By Andreas Mertin
It’s the usual story: you meet someone you think is ‘totes-amazeballs-awesome’ and want to know more about them. You want to get in touch, so you check if they’re on social media. They are. Woohoo! Not only can you get in touch, you can get a better idea of them (you never know, they could be a crazy cat person, and that wouldn’t work with your fur allergy).
Now imagine you’re running a start-up, or a big law firm, or a government department, and have been conducting interviews all day for a new graduate level position. Why wouldn’t you do the same? Fact is, employers do, and they may not be as forgiving as you’d hope.
The good news is this is all in your control, and with a few simple tips in mind you can make sure that your online presence is as employable as the physical you. The great news is that this isn’t all doom and gloom. Cleaning up your online presence will not only remove potential obstacles from your employment path, but it can actually enrich your chances.
Feel like sharing? No? Then restrict!
So those photos of you wasted at Dave’s place last night are hilarious (wearing that ottoman as a hat was pure genius!), and that poem you wrote about why your last boss was the real life Mr. Burns (with Spongebob references and all) is too good not to share. And why shouldn’t you? It shows your personality. But could it stop you from getting that job? You may think it’s blurring the lines between personal and professional, but social media is the blurring of the lines between the private and public. That’s why it’s a really smart move to curate what you share and with whom you are sharing it, because these lines have become inherently blurry.
If you’re the type that wants to keep your personal and professional lives separate, it may be worthwhile creating separate accounts for different purposes – keeping some for personal and others for professional use. An obvious choice is a LinkedIn page for professional purposes. This also has the advantage of often being the first result employers will see if they Google you. But employers won’t stop there, with Facebook and Twitter still being the two most commonly checked sites.
So either make sure your profiles are tidy, or lock them down so that only those chosen few can see. Facebook actually has a “list” function that you can use to restrict the posts you want any professional contacts to see, and it’s worth checking your other social media channels for similar functions.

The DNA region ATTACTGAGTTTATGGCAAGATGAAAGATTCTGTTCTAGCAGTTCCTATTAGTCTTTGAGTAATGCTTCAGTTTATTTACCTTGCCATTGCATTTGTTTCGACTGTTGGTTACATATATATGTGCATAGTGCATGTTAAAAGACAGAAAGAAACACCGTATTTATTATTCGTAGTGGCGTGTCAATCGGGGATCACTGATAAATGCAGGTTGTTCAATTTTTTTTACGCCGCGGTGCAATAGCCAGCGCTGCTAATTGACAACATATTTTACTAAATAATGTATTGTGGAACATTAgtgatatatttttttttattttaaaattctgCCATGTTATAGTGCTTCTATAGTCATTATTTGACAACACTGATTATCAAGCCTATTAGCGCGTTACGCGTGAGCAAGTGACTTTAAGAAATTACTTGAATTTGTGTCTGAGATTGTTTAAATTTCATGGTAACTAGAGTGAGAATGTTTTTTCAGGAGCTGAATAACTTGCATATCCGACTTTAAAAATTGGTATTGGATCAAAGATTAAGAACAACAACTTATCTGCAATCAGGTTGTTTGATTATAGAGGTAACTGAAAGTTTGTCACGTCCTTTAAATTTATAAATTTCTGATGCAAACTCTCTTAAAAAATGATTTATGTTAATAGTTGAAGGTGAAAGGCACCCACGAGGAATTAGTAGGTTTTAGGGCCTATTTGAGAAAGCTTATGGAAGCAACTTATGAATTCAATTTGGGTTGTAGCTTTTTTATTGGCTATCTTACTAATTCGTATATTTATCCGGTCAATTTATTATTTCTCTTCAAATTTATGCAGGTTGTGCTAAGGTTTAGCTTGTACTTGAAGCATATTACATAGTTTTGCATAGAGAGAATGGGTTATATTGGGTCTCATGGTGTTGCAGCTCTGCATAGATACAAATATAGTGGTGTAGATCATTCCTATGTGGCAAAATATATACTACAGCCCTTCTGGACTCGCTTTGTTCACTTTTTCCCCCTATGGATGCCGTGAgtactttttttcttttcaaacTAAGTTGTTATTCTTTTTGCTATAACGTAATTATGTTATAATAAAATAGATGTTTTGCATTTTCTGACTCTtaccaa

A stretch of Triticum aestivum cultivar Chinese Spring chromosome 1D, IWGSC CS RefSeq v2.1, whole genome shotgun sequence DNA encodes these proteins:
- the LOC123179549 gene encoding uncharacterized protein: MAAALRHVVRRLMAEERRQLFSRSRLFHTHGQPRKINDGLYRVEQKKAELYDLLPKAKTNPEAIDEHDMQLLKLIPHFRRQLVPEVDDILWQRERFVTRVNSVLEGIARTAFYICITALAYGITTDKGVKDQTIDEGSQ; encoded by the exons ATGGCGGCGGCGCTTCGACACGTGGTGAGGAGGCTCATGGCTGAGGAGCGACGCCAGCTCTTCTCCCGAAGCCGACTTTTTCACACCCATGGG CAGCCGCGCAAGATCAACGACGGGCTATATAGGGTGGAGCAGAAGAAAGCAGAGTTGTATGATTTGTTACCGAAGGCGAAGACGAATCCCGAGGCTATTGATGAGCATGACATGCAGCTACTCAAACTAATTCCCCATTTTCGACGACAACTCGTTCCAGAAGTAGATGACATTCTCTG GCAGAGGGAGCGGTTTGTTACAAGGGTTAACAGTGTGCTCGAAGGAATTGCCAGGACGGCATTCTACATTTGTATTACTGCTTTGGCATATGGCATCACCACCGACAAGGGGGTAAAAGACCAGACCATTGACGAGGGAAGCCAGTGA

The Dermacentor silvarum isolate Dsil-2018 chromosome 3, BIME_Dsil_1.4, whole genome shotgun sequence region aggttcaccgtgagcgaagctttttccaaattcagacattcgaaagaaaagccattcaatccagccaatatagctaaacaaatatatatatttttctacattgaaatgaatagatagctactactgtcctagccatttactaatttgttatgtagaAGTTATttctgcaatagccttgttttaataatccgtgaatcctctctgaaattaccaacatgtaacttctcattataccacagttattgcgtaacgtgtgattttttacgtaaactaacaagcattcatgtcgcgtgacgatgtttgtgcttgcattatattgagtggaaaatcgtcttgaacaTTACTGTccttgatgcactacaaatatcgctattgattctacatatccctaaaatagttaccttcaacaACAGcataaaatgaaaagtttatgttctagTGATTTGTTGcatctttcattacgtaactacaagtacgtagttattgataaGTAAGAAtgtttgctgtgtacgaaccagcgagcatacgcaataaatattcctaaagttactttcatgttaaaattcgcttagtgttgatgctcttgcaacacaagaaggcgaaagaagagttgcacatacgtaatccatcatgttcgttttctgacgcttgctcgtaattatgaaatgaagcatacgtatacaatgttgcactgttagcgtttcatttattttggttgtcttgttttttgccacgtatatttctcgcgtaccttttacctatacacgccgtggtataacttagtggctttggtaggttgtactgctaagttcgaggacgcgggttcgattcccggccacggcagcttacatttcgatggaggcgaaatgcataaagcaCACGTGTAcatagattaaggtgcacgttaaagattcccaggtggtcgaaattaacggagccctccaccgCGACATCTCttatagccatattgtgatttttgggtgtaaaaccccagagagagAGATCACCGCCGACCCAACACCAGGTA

Curate your social media presence, even when you aren’t looking for a job.
Curating doesn’t just mean removing uncomplimentary material or restricting who you are sharing things with. It’s also making sure that what you are sharing corresponds with your employment history, and develops your presence as employable. Look at your CV and social media pages to make sure they link. You don’t want to say you spent the end of 2016 working in a school in Ghana and have a snap of you going wild at a David Guetta in Amsterdam at the same time. But this isn’t just about fact checking or removing content likely to contribute to a rejected application, but about creating content that includes positive impressions of your personality and demonstrates your creativity and good communication skills.
One of the ways you can do this is by selecting the best platform to represent your skills. Going for a something in media? A Vimeo or YouTube account would be great options. Design? How about Instagram or Pinterest (click here for more tips) . Not only will future employers no longer see your unique hat choices, but having dedicated channels for employment also means you can more actively engage with your industry, which will help with networking and knowing what’s going on.
You can even use these to actively search for jobs, using hashtags like #recruiting, #hiring, #joblisting to find jobs on Twitter. Just remember, social media is communication: it’s a two-way street. You may be looking for a job, but employers are also looking at what you can offer them. You can use these platforms to communicate directly with followers, industry professionals and the people you just had an interview with. Your social media channels can help make it known that you are looking for new challenges, and give potential employers a little something extra to think about that you may not have been able to say in the interview.
That’s right, it’s time to Google yourself.
You may have all your social media stuff in order and have the perfectly curated social media presence. But what about that blog you contributed to a couple of years ago where you waxed poetic about the benefits of carrots over turnips? Or that YouTube video where you dressed your cat as a street magician. These can all potentially show up.
Need some more help? QUT has a great interactive guide you can use to create a better online you. It’s a quick and easy way to assess your social media activity and offers feedback based on how your answers rate against the average response. Responses and feedback are supported by cited articles. It then offers tips at the end, including links to external articles and learning modules. It also shows you some techniques you can use to exert a degree of control over what appears in your Google search.
Finding employment is tough and you just spent 3 or more years developing your skills and attributes to get that dream job. Spending a little time curating your online presence is a great way of communicating your abilities to future employers. Think of it as an online CV, except that there are no rules. You can curate it in any way that develops your image for potential employers. It is not something to be shunned and hidden in the corner, but embraced as a vital tool in your hunt for employment.
Andreas Mertin is an Information Services Librarian at UTS Library looking after the School of Communication.